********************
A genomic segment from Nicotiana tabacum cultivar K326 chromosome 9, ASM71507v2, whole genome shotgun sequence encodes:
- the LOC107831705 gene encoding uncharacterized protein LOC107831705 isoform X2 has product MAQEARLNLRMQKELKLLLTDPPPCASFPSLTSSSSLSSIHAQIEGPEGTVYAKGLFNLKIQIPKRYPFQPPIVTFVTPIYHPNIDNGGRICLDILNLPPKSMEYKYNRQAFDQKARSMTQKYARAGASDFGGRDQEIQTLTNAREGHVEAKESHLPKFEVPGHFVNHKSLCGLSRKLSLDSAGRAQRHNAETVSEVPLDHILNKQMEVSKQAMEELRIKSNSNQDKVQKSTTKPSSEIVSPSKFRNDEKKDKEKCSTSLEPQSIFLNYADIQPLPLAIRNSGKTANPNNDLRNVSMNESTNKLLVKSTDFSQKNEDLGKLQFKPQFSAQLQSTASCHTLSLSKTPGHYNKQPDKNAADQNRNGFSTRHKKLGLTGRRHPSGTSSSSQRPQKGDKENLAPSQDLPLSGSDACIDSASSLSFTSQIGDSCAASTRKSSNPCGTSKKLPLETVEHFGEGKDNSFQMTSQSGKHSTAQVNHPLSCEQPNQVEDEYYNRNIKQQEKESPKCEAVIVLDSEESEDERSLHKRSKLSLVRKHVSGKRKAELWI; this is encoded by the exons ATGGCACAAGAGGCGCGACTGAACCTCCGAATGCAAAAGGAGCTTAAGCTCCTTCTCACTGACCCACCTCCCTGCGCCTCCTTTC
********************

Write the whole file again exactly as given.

A genomic segment from Nicotiana tabacum cultivar K326 chromosome 9, ASM71507v2, whole genome shotgun sequence encodes:
- the LOC107831705 gene encoding uncharacterized protein LOC107831705 isoform X2 has product MAQEARLNLRMQKELKLLLTDPPPCASFPSLTSSSSLSSIHAQIEGPEGTVYAKGLFNLKIQIPKRYPFQPPIVTFVTPIYHPNIDNGGRICLDILNLPPKSMEYKYNRQAFDQKARSMTQKYARAGASDFGGRDQEIQTLTNAREGHVEAKESHLPKFEVPGHFVNHKSLCGLSRKLSLDSAGRAQRHNAETVSEVPLDHILNKQMEVSKQAMEELRIKSNSNQDKVQKSTTKPSSEIVSPSKFRNDEKKDKEKCSTSLEPQSIFLNYADIQPLPLAIRNSGKTANPNNDLRNVSMNESTNKLLVKSTDFSQKNEDLGKLQFKPQFSAQLQSTASCHTLSLSKTPGHYNKQPDKNAADQNRNGFSTRHKKLGLTGRRHPSGTSSSSQRPQKGDKENLAPSQDLPLSGSDACIDSASSLSFTSQIGDSCAASTRKSSNPCGTSKKLPLETVEHFGEGKDNSFQMTSQSGKHSTAQVNHPLSCEQPNQVEDEYYNRNIKQQEKESPKCEAVIVLDSEESEDERSLHKRSKLSLVRKHVSGKRKAELWI; this is encoded by the exons ATGGCACAAGAGGCGCGACTGAACCTCCGAATGCAAAAGGAGCTTAAGCTCCTTCTCACTGACCCACCTCCCTGCGCCTCCTTTC